Other consortium members
University of Bonn
University of Amsterdam
CNR Institute of Neuroscience
MPI of Experimental Medicine
Brief description and aims of work
Since 1996 our scientific interest has been centered in the study of the processes of communication between astrocytes and neurons, and especifically in the role of astrocytes in controlling neuronal activity. Our work has given rise to novel experimental results, which have helped to demonstrate the existence of bidirectional communication between astrocytes and neurons, the active participation of the astrocytes in neuronal physiology and synaptic transmission, and the cellular and molecular mechanisms involved.
A) Fluorescence image of a fluo-3 filled slice showing the hippocampal stratum radiatum (SR), the stratum pyramidale (SP), and the stratum oriens (SO), obtained by laser-scanning confocal microscopy. Note the lower relative fluorescence at the pyramidal layer. Scale bar, 100 µm. B) Epifluorescence image of a fluo-3 filled hippocampal astrocyte. Scale bar, 20 µm.
In 1998, we demonstrated in cultured preparations that the Ca2+-dependent release of glutamate by astrocytes evoked a miniature synaptic transmission (Araque et al, Eur J Neurosci, 1998. Araque et al, J Neurosci, 1998).
In 2000, we demonstrated that astrocytes release glutamate through Ca2+-dependent and vesicle-associated proteins. (Araque et al, J Neurosci, 2000).
In 2002, we showed that discrete subcellular regions of astrocytes respond to synaptically released acetylcholine. (Araque et al, J Neurosci, 2002).
In 2005, we demonstrated that astrocytes integrate and process synaptic information and confirmed that astrocytes modulate neuronal electrical activity through activation of NMDA receptors (Perea and Araque, J Neurosci, 2005).
In 2007, we showed that astrocytes release adenosine to modulate glutamatergic synaptic transmission during hypoxia.
A) Infrared differential interference contrast (DIC) image, showing the hippocampal stratum pyramidale (SP) and the recorded astrocyte in the stratum oriens (SO). Note the recording pipette on the right side of the astrocyte. Scale bar, 20 µm. B) Representative astrocytic Ca2+ levels (upper trace) and whole-cell membrane currents (lower trace) elicited by SC stimulation. The vertical black bar on the current trace corresponds to the stimulus artifact. C) Representative whole-cell currents elicited by independent or simultaneous stimulation of SC and alveus. In simultaneous stimulation, black and red traces correspond to the observed and expected responses (i.e., the summation of responses evoked by independent stimulation of both pathways).
Implications of our research
Recent data have demonstrated the participation of astrocytes on brain physiology, as well as their involvemet in the pathogenesis of some nervous system dysfunctions. Beyond the well-known role of astrocytes in the control of brain homeostasis, the disruption of mechanisms involved in astrocyte-neuron signalling may result in the appearance of some brain diseases. For example, the ability of astrocytes to release neuroactive substances not only results in the active participation of astrocytes in the physiology of the nervous system, but also implies that astrocytes may be responsible for some brain diseases. Therefore, the identification of cellular and molecular mechanisms underlying neuron-astrocyte communication will help to a better understanding of the mechanisms of brain phsyiology as well as to appropriately identify cellular targets to direct therapeutic approaches for the future treatment of several brain diseases.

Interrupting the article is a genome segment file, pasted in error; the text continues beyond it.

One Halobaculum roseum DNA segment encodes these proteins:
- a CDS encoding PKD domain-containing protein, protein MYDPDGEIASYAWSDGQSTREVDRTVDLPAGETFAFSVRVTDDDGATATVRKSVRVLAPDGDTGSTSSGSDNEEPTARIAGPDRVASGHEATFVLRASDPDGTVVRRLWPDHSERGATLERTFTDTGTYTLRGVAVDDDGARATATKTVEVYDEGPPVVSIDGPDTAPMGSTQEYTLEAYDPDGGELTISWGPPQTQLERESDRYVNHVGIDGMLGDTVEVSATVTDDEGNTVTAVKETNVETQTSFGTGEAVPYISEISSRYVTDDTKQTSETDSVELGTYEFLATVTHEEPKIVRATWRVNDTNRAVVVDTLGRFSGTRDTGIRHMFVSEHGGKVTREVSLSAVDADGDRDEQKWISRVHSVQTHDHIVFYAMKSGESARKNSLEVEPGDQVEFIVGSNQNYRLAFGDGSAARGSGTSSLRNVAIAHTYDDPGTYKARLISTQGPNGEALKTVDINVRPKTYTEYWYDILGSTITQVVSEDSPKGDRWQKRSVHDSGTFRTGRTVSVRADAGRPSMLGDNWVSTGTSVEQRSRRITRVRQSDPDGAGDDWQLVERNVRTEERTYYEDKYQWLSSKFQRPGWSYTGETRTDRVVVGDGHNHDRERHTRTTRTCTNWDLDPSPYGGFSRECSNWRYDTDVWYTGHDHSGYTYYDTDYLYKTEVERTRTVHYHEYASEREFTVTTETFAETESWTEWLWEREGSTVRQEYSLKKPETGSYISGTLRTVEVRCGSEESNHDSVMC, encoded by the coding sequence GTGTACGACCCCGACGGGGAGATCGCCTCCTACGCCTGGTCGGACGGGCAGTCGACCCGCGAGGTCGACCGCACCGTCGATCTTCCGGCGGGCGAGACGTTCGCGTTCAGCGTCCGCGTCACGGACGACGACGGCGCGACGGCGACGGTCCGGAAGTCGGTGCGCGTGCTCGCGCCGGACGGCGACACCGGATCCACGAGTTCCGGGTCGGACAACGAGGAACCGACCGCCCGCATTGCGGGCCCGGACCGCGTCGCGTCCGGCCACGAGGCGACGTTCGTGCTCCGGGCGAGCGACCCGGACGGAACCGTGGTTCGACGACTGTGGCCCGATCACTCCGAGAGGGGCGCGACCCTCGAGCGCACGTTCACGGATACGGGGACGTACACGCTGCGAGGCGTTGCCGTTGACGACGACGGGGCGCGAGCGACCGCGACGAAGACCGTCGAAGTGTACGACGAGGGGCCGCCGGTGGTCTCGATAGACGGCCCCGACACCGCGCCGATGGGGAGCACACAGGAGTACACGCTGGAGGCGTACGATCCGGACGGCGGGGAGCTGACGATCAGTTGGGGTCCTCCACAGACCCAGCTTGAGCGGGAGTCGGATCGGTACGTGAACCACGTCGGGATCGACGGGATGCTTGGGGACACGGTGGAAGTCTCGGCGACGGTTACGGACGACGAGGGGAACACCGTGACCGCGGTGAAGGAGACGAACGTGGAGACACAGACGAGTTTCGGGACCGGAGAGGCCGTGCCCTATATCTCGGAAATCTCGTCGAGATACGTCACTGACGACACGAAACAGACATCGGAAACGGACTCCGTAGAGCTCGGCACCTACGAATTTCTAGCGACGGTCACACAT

A) Infrared DIC image. Note the recording pipettes on the right side of the astrocyte in the stratum oriens (top) and on the left side of the neuron in the pyramidal layer (bottom). Scale bar, 25 µm. B) Representative astrocyte Ca2+ signal and neuronal current obtained from paired whole-cell recordings in control and after astrocyte stimulation (top horizontal bar) with depolarizing pulses. Asterisks indicate neuronal SICs. Some SICs have been truncated, and three are expanded at the bottom traces. Note the frequency increase of both astrocyte Ca2+ oscillation and neuronal SIC after astrocyte stimulation. C) Astrocyte Ca2+ levels (top traces) and whole-cell neuronal currents (bottom traces) during ionophoretical application of ATP (horizontal bar), in TTX and absence of Mg2+ (control), and after perfusion with 50 mM AP5. Inset, expanded current trace illustrating the multiple NMDAR-mediated SICs.
Past and present collaborations
- Washington Buño · Instituto Cajal, CSIC, Madrid, Spain
- Giorgio Carmignoto · CNR Institute of Neuroscience, Padua, Italy
- Valentín Ceña · Universidad de Castilla La Mancha, Albacete, Spain
- Javier DeFelipe · Instituto Cajal, CSIC, Madrid, Spain
- Rafal García de Sola · Hospital de La Princesa, Madrid, Spain
- Philip G. Haydon · Department of Neuroscience, University of Pennsylvania School of Medicine, Philadelphia, USA
- Mario Vallejo · Instituto de Investigaciones Biomédicas Alberto Sols, CSIC, Madrid, Spain